Doing business in the Crimea has changed dramatically as events
in the peninsular have been rapidly unfolding in the past few
weeks. The normal course of business in the Crimea was disrupted by
the recent referendum on seceding from Ukraine. Although the Venice
Commission and the Constitutional Court of Ukraine called the
referendum unconstitutional, the Crimean representatives declared
the peninsular independent. The Russian Federation formally
recognised the Crimea as an independent state and signed the
agreement on its accession to the Russian Federation on 18 March.
On 21 March, the day after the agreement was ratified, Russia
passed the law extending the effect of Russian laws and state
authorities to the territory of the peninsular. The law provides
for a transitional period until 1 January 2015 for purposes of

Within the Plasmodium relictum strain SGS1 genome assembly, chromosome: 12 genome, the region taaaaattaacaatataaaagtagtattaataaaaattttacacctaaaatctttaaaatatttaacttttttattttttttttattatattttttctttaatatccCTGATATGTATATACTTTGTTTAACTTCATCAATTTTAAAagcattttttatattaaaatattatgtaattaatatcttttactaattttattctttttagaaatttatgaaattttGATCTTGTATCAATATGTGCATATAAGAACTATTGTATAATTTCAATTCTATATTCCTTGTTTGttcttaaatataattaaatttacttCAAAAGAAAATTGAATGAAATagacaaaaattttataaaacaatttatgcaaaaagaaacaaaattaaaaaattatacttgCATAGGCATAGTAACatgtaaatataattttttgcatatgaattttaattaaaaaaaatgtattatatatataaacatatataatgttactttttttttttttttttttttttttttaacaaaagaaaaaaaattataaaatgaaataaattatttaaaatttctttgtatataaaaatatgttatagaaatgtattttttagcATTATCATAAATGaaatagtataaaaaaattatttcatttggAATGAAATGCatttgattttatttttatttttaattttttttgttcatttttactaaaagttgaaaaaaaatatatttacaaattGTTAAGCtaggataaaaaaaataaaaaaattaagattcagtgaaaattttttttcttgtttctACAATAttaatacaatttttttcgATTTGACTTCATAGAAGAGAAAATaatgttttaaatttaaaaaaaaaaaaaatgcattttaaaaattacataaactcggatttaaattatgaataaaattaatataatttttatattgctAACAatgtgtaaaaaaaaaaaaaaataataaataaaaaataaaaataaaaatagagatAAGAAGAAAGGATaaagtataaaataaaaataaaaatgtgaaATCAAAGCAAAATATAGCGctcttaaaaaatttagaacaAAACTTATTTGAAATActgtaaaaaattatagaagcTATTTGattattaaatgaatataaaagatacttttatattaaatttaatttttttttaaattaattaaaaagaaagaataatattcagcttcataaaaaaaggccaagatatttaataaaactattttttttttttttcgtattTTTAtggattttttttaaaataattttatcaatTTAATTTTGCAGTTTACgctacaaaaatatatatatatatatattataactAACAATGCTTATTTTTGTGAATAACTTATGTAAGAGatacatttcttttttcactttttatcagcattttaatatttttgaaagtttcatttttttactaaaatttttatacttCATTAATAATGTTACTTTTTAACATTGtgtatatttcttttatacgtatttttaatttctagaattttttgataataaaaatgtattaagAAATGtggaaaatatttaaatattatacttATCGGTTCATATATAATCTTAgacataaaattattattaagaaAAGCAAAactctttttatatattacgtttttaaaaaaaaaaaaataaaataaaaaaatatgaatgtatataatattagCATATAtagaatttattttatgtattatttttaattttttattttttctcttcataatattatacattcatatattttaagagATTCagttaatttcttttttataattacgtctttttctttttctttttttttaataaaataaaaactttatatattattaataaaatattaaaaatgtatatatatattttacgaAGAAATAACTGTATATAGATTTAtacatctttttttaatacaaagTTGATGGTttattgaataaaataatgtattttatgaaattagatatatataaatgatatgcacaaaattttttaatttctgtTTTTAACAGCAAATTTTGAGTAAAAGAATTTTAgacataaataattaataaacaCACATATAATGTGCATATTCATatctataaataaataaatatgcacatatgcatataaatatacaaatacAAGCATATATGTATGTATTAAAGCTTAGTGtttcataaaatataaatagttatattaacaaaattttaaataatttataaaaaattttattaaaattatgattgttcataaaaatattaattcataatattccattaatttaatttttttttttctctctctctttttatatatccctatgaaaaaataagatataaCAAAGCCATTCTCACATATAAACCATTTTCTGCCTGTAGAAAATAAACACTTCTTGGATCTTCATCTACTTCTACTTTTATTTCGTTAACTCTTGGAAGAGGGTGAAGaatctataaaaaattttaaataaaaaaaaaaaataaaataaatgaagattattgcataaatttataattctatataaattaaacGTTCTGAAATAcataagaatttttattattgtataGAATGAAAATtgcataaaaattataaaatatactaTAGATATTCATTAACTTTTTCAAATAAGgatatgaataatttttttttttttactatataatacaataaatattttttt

fully integrating the Crimea into Russia. The Ukrainian Parliament
is also currently working on a special law to regulate activities
in the Crimea.
At this time, both Ukrainian and Russian laws apply in the
Crimea. This results in serious conflicts of laws, and increases
the vulnerability of business assets and the complexity of doing
business there. The peninsular is effectively controlled by Russia:
the Ukrainian institutions are being used as building material for
the new system of courts and local government based on Russian
laws, measures are taken to integrate databases and registries into
the Russian systems, and local public servants are being retrained
to do their jobs under Russian law. At the same time, Ukraine and
most of the other countries do not recognise the results of the
referendum and the Crimean accession to Russia and, consequently,
the legal effect of the transactions in the Crimea if governed by
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The UK Supreme Court has resoundingly held that the UK Government may not serve the Article 50 notice withdrawing from the European Union without an Act of the UK Parliament giving the necessary parliamentary authorisation.
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